India should not strain ties with Saudi Arabia over Pakistan; better firm it up with investments, trade deals

So the Dark Prince has come and gone, returning to his kingdom to arrive thereafter in India next. Pakistan laid out the red carpet including an impressive escort of the royal aircraft by its air force fighters. The Saudi entourage carefully brought everything with them barring the kitchen sink.  His immediate security detail also seems to have been from back home. The optics were good, with the country dressed up to the nines to greet the royal visitor. But the end result was not as much of a joint meeting of souls as Pakistan will like to portray, and Indian media is trying to push. There was, like all such bilateral relationships, some give and some take, as a careful reading will show.

India should not strain ties with Saudi Arabia over Pakistan; better firm it up with investments, trade deals

File image of Crown Prince Mohammed bin Salman and Prime Minister Narendra Modi. Reuters

The Prince’s visit – delayed by a day - sent Pakistani media into a frenzy of delight days before his arrival, with headlines predicting billions of dollars of investment. After all Saudi delegations have been drifting in and out of Baluchistan (mostly) and the first two tranches of an estimated $6 billion in the balance of payments support and deferred oil payments have already made its way to Pakistan. That’s not an investment, but signs of a rent-seeking economy. There is a minuscule grant section of a mere $549 million in terms of bilateral aid. Of the apparent $20 billion investment that the Saud Prince was quoted as saying has already come to Pakistan, there is no sign at all, in the annals of the Board of Investment of anywhere else.

Even more curious is the announced $20 billion by the Ministry of Foreign Affairs which seems to be more of a wish list than any particular commitment of funds. For instance, the Saudi Fund For Development is “expected” to fund the setting up of facilities for re-gasified LNG and petroleum products over the next 2-3 years to the tune of about $5 billion. That and commitments for a $10 billion refinery at Gwadar as well as mining and mineral rights again in Baluchistan and Khyber Pakhtunkhwa are the main takeaways. These were known well in advance. Rather surprisingly, the Saudis are also to bankroll renewable energy projects to the tune of $2 billion, all of which is to be spread over several years, after feasibility studies are completed over the next few years. Nonetheless, it’s a tidy sum to lead politicians and security heads to do more apple polishing for the Saudis in the future.

Then are the negative indicators. Saudi aid is to be channelled and monitored through a Joint Supreme Coordination Council which will include all major ministers, including of foreign affairs, defence, defence production, finance, energy, petroleum, water resources, information, culture, interior, commerce, trade and investment and human resources of both countries. This arrangement almost mirrors the route that is being followed in CPEC (China Pakistan Economic Corridor) which at one time it seemed that the Saudis would join. In other words, the Saudis intend to keep a controlling eye on whatever it gives and more importantly whatever it gets in return. That at the moment is probably in the area of security, with the Pakistan Army now virtually involved – through its former army chief and several hundred troops and retired army personnel – in the kingdom’s war against Yemen.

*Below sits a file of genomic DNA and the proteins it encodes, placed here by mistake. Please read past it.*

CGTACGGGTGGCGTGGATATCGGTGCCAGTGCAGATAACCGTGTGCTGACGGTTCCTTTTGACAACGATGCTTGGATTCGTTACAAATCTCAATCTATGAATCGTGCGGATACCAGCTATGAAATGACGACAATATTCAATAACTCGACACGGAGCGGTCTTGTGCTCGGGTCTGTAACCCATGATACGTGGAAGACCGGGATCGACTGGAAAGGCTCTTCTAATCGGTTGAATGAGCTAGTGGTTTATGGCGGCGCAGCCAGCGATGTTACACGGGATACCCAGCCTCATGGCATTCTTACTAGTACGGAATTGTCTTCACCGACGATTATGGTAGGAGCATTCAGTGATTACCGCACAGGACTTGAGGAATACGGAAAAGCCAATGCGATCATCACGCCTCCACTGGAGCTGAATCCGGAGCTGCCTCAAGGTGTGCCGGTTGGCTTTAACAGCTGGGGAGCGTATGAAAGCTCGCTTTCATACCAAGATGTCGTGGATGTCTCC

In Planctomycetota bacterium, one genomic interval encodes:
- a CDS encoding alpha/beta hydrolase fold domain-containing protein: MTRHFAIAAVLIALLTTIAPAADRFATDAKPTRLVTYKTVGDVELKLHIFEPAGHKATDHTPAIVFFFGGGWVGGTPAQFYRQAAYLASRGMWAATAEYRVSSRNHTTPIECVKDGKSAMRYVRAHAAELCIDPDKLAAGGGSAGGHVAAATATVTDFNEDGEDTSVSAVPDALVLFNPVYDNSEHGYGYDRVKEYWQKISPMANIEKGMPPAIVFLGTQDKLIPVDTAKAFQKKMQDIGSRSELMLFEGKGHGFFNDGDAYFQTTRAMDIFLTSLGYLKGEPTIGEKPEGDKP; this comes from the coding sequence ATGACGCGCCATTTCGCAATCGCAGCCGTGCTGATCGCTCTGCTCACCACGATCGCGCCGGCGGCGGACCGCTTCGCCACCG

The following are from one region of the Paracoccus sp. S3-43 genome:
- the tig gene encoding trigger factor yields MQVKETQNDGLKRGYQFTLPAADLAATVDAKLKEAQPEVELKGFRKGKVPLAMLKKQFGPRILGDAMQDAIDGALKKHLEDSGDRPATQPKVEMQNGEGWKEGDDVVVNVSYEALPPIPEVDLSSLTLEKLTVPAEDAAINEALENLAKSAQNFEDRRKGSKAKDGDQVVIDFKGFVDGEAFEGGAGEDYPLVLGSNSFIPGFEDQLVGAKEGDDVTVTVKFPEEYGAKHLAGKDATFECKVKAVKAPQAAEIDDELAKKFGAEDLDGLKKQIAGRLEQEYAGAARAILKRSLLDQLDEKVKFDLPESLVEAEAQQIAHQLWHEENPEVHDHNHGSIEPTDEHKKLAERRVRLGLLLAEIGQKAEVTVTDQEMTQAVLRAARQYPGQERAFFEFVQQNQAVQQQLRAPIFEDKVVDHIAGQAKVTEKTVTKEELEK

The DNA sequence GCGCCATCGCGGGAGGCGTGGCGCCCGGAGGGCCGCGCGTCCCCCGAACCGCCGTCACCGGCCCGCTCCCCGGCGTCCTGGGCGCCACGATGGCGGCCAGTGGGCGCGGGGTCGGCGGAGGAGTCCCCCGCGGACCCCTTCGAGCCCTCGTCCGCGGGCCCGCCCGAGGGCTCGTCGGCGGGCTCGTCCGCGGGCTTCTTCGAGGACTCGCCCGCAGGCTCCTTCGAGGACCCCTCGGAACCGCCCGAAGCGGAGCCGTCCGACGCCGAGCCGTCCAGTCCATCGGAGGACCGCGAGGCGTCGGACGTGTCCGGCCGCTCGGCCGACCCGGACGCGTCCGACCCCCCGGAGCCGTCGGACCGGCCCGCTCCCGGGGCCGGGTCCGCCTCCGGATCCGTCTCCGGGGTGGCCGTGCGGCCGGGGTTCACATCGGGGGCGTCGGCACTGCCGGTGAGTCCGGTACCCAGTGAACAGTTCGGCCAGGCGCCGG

Then there is the issue of Pakistani labour in the kingdom. The repatriation of money by this workforce forms a substantial part of Pakistan’s GDP, particularly at a time of stress in foreign exchange reserves. Prime Minister Imran Khan’s rather touching but incoherent speech asking for kindness to Pakistani workers was more than just a humanitarian gesture. He needs them to stay there. The Saudis have been steadily reducing the number of Pakistanis employed there, resulting in remittances falling steadily over the last three years. Despite the Prince’s rhetoric on the issue – he said he would act as Pakistan’s Ambassador on this - the kingdom has agreed to reduce visa fee, and nothing much else.

Finally, there is the vexing question of the joint statement. It has no reference at all to Kashmir, a considerable shift away from the earlier 2014 joint declaration. The one line which called for avoiding politicisation of the UN listing regime is clearly a Pakistani win in diplomatic terms. However, it is advisable that India follow the same protocol that it has insisted upon with Riyadh. The prince’s return to his country and embarking separately on a visit to India is meant to disassociate and nullify the India-Pakistan linkage. New Delhi should seek its own relationship with the kingdom, so ably built up by the visit of Prime Minister Modi last year, into one that can stand on its own merits. Saudi presence in Gwadar is a concern, but the viability of that project will depend on Iran and has little to do with India in real terms.

Meanwhile, Saudi Arabia has changed. It needs friends in the neighbourhood and more importantly investment destinations. Far better to concentrate on getting state governments on board such projects like Ratnagiri, rather than roil the relationship on the Pakistan issue. Saudi sources are right. Comparing the two relationships is like chalk and cheese. Saudis are prepared to invest far more in India because its market has the ability to absorb it. As the foreign office mandarins will tell you, diplomatic wins can only go hand in hand with a strong business and investment relationship. Money talks louder than joints statements, every time.

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Updated Date: Feb 19, 2019 16:53:03 IST

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